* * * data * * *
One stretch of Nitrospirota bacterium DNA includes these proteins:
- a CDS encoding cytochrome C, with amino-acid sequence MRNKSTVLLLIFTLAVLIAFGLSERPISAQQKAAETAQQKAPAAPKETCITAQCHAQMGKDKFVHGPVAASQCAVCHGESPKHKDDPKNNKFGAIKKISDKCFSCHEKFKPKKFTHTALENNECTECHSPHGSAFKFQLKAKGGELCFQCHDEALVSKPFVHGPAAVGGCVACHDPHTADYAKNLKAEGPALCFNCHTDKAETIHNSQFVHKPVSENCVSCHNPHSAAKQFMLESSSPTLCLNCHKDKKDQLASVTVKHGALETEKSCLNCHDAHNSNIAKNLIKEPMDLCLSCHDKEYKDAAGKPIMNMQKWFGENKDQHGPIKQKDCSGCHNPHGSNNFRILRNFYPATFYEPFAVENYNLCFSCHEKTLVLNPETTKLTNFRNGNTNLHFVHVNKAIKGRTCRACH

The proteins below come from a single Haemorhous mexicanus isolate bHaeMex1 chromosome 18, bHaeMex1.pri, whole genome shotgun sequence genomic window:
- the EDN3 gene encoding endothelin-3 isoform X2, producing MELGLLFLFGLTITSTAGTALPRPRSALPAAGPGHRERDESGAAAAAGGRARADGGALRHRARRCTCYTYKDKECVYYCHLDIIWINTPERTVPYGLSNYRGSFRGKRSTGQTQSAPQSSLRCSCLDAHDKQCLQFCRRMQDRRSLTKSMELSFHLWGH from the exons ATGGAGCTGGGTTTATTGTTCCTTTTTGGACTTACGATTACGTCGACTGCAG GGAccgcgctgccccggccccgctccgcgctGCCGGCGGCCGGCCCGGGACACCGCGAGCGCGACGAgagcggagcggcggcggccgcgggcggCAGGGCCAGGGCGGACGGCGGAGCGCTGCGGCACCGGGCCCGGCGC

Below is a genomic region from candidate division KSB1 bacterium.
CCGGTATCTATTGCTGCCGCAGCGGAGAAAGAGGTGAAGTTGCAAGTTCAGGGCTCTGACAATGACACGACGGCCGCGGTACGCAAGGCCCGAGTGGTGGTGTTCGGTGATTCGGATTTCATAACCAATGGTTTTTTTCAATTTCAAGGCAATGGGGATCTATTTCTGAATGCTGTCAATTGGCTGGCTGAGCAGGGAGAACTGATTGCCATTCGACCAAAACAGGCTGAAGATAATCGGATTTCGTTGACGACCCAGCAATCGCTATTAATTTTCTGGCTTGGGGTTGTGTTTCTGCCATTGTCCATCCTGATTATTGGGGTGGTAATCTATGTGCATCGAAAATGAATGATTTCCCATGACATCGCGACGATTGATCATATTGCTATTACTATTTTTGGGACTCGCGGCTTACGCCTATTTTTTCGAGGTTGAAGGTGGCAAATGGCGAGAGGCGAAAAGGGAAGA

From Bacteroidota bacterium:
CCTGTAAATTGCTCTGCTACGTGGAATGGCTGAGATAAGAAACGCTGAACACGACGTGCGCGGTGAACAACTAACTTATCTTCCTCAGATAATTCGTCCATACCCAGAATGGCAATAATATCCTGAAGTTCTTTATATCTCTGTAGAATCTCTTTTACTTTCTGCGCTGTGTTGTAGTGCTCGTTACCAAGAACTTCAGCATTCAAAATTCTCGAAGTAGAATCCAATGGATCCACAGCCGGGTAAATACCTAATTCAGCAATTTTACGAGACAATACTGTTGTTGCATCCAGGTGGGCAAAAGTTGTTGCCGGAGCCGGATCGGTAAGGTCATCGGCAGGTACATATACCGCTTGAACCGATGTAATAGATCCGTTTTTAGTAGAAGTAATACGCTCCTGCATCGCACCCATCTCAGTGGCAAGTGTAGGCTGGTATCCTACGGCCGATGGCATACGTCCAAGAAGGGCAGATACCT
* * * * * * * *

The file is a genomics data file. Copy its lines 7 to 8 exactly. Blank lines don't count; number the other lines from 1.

From Bacteroidota bacterium:
CCTGTAAATTGCTCTGCTACGTGGAATGGCTGAGATAAGAAACGCTGAACACGACGTGCGCGGTGAACAACTAACTTATCTTCCTCAGATAATTCGTCCATACCCAGAATGGCAATAATATCCTGAAGTTCTTTATATCTCTGTAGAATCTCTTTTACTTTCTGCGCTGTGTTGTAGTGCTCGTTACCAAGAACTTCAGCATTCAAAATTCTCGAAGTAGAATCCAATGGATCCACAGCCGGGTAAATACCTAATTCAGCAATTTTACGAGACAATACTGTTGTTGCATCCAGGTGGGCAAAAGTTGTTGCCGGAGCCGGATCGGTAAGGTCATCGGCAGGTACATATACCGCTTGAACCGATGTAATAGATCCGTTTTTAGTAGAAGTAATACGCTCCTGCATCGCACCCATCTCAGTGGCAAGTGTAGGCTGGTATCCTACGGCCGATGGCATACGTCCAAGAAGGGCAGATACCT